"Our greatest contribution to humanity is our awakening. It is to literally leave the state of consciousness that the mass of humanity is in and discover the truth of our being, which is the truth of all beings. When we awaken at the level of the mind, we begin to think, ‘my goodness, the way i saw the world was a complete fabrication. Literally the stuff of dreams. It had no basis in reality whatsoever. The way i saw myself was also completely fabricated.’"

Leonard Jacobson states in "Time of Crisis," (10/8/2008, "Our whole world view has been carefully constructed to protect our story, our interpretation of reality." And he strongly advises us in Words From Silence: "To awaken, you must be willing to accept that you are not fully awake."

Thus, it might make sense to carefully examine why you might not want to awaken – your fears of rocking the status quo, fear of worsening, fear of what your family or others might think, lack of security and an unknown future, fear of the void, etc. Unless you begin with this and not some idealized version of it, there’s no place you can go.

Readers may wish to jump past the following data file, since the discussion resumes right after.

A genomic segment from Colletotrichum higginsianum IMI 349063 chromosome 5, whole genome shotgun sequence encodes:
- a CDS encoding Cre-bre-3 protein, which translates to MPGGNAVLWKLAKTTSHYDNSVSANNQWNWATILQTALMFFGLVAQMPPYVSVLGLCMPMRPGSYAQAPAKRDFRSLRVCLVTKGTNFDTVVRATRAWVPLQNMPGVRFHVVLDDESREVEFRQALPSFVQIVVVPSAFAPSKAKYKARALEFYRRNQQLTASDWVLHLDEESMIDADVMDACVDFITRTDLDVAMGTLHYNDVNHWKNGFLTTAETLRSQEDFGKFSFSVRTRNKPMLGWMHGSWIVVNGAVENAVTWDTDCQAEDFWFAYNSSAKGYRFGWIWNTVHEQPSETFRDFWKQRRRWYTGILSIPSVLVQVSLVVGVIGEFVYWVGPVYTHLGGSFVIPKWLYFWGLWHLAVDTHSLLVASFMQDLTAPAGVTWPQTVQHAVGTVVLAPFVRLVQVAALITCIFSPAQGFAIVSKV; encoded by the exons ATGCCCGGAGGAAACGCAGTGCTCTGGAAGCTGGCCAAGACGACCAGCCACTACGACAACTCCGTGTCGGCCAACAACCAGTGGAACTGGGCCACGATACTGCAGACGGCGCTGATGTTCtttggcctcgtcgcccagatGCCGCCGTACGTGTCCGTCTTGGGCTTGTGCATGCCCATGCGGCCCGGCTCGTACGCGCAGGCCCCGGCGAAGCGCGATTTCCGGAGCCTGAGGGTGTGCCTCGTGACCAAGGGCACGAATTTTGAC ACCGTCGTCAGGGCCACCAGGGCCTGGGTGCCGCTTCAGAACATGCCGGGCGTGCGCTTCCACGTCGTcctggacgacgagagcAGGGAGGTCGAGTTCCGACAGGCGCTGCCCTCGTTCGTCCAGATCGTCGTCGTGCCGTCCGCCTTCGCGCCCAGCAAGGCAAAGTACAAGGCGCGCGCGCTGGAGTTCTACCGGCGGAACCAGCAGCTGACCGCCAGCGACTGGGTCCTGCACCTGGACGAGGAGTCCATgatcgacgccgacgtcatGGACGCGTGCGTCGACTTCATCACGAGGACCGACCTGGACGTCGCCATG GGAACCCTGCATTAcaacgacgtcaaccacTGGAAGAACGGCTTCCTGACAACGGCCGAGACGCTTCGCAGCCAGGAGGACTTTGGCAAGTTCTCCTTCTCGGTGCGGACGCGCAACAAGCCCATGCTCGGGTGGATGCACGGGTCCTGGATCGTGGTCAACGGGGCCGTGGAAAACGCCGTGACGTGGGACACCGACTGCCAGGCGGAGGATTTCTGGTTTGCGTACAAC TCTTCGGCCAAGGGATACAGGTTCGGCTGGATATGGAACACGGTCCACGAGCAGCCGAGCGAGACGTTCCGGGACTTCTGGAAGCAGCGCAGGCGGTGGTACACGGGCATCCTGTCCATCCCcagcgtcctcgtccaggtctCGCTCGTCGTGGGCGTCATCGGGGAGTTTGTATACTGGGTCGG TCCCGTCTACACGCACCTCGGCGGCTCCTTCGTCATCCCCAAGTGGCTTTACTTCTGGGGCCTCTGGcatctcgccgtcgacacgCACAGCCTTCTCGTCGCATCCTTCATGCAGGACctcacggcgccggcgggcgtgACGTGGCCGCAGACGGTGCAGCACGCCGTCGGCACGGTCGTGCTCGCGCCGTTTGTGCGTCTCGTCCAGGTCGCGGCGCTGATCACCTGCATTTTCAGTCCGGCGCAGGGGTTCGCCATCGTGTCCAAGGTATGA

In light of all of this, we would like to offer you an invitation. We sincerely invite you to open yourself to honest self-examination and to consciously give up whatever positions you may hold about whom you think you are and reality itself – and to welcome authentic truth wherever you find it, no matter how challenging this may appear.

This invitation is there for the asking. It is a path many others have taken for millennia in the interests of transforming our species. This path is not for the faint of heart. Yet, it is available to you at all times, if you only take the first step.

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Jonathan Krown and Johana Sand
Authors Jonathan Krown and Johana Sand serve as catalysts and guides for those who are seeking support or guidance on the awakening journey. They have no association with any doctrine or philosophy. Contact them for more information and introductory meeting times.